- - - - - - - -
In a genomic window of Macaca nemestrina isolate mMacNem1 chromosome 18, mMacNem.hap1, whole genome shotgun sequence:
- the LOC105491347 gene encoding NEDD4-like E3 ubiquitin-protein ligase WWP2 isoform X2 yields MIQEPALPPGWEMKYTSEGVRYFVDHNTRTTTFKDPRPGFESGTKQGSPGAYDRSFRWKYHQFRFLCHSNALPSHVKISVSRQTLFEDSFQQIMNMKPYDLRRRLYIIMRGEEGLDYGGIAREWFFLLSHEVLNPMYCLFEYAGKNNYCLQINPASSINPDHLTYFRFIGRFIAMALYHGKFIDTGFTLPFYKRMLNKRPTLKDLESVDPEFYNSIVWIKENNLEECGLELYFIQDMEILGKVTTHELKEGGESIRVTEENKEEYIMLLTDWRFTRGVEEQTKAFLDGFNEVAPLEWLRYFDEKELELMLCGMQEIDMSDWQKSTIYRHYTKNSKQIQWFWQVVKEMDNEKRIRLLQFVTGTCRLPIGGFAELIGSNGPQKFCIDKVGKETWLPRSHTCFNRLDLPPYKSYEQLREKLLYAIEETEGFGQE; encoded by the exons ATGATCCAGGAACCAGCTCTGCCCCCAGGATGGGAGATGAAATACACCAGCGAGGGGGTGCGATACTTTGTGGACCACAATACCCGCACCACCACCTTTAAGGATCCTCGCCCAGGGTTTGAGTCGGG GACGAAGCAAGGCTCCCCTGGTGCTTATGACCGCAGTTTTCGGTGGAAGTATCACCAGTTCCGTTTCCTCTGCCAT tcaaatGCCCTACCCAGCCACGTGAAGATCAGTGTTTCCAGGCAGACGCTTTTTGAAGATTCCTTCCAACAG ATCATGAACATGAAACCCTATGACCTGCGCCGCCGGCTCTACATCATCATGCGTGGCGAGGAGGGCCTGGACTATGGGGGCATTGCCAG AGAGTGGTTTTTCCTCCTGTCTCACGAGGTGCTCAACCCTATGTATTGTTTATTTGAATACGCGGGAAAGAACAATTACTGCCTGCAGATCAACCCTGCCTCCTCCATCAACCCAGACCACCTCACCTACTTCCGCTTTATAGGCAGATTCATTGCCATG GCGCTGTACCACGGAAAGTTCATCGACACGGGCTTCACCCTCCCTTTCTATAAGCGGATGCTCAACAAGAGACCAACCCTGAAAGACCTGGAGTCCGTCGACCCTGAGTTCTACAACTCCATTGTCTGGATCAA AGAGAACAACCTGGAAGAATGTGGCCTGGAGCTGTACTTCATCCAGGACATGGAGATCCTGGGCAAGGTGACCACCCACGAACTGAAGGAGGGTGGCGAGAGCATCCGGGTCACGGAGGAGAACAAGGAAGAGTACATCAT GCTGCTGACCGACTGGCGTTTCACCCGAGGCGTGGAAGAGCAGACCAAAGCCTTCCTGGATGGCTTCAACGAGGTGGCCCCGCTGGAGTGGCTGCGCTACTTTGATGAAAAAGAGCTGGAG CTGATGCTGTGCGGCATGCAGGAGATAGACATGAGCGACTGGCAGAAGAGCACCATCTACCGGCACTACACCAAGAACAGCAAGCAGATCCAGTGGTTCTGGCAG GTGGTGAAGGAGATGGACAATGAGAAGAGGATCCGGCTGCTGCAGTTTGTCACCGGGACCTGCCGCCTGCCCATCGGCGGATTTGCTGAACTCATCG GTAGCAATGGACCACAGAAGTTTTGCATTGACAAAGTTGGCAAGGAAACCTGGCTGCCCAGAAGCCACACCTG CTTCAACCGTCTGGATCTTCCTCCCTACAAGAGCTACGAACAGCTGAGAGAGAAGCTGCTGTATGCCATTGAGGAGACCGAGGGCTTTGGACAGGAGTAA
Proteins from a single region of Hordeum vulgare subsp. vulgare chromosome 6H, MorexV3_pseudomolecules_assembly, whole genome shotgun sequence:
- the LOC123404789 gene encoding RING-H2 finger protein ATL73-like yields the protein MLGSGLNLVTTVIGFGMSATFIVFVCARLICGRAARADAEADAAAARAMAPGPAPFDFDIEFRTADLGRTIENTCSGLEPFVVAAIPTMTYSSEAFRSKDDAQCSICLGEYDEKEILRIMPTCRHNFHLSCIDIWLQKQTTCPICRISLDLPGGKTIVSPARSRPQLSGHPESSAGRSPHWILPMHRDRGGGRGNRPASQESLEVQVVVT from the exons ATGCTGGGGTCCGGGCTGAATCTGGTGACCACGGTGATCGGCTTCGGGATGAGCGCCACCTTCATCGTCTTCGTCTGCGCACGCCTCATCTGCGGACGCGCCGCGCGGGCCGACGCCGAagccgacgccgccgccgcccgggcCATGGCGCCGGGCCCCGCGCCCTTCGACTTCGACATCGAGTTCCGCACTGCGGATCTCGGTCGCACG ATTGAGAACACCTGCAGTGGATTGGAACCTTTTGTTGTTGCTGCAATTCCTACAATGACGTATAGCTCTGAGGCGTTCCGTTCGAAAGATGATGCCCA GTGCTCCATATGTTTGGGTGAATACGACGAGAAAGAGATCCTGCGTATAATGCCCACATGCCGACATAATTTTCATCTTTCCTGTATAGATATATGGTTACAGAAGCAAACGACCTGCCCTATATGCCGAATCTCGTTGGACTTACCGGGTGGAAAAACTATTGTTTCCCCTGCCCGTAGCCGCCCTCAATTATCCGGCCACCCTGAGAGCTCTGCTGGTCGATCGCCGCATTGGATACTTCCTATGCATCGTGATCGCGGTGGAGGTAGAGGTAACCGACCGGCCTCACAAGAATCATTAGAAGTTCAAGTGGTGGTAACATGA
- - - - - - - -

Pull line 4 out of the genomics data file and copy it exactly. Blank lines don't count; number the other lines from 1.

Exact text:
- the LOC123404789 gene encoding RING-H2 finger protein ATL73-like yields the protein MLGSGLNLVTTVIGFGMSATFIVFVCARLICGRAARADAEADAAAARAMAPGPAPFDFDIEFRTADLGRTIENTCSGLEPFVVAAIPTMTYSSEAFRSKDDAQCSICLGEYDEKEILRIMPTCRHNFHLSCIDIWLQKQTTCPICRISLDLPGGKTIVSPARSRPQLSGHPESSAGRSPHWILPMHRDRGGGRGNRPASQESLEVQVVVT from the exons ATGCTGGGGTCCGGGCTGAATCTGGTGACCACGGTGATCGGCTTCGGGATGAGCGCCACCTTCATCGTCTTCGTCTGCGCACGCCTCATCTGCGGACGCGCCGCGCGGGCCGACGCCGAagccgacgccgccgccgcccgggcCATGGCGCCGGGCCCCGCGCCCTTCGACTTCGACATCGAGTTCCGCACTGCGGATCTCGGTCGCACG ATTGAGAACACCTGCAGTGGATTGGAACCTTTTGTTGTTGCTGCAATTCCTACAATGACGTATAGCTCTGAGGCGTTCCGTTCGAAAGATGATGCCCA GTGCTCCATATGTTTGGGTGAATACGACGAGAAAGAGATCCTGCGTATAATGCCCACATGCCGACATAATTTTCATCTTTCCTGTATAGATATATGGTTACAGAAGCAAACGACCTGCCCTATATGCCGAATCTCGTTGGACTTACCGGGTGGAAAAACTATTGTTTCCCCTGCCCGTAGCCGCCCTCAATTATCCGGCCACCCTGAGAGCTCTGCTGGTCGATCGCCGCATTGGATACTTCCTATGCATCGTGATCGCGGTGGAGGTAGAGGTAACCGACCGGCCTCACAAGAATCATTAGAAGTTCAAGTGGTGGTAACATGA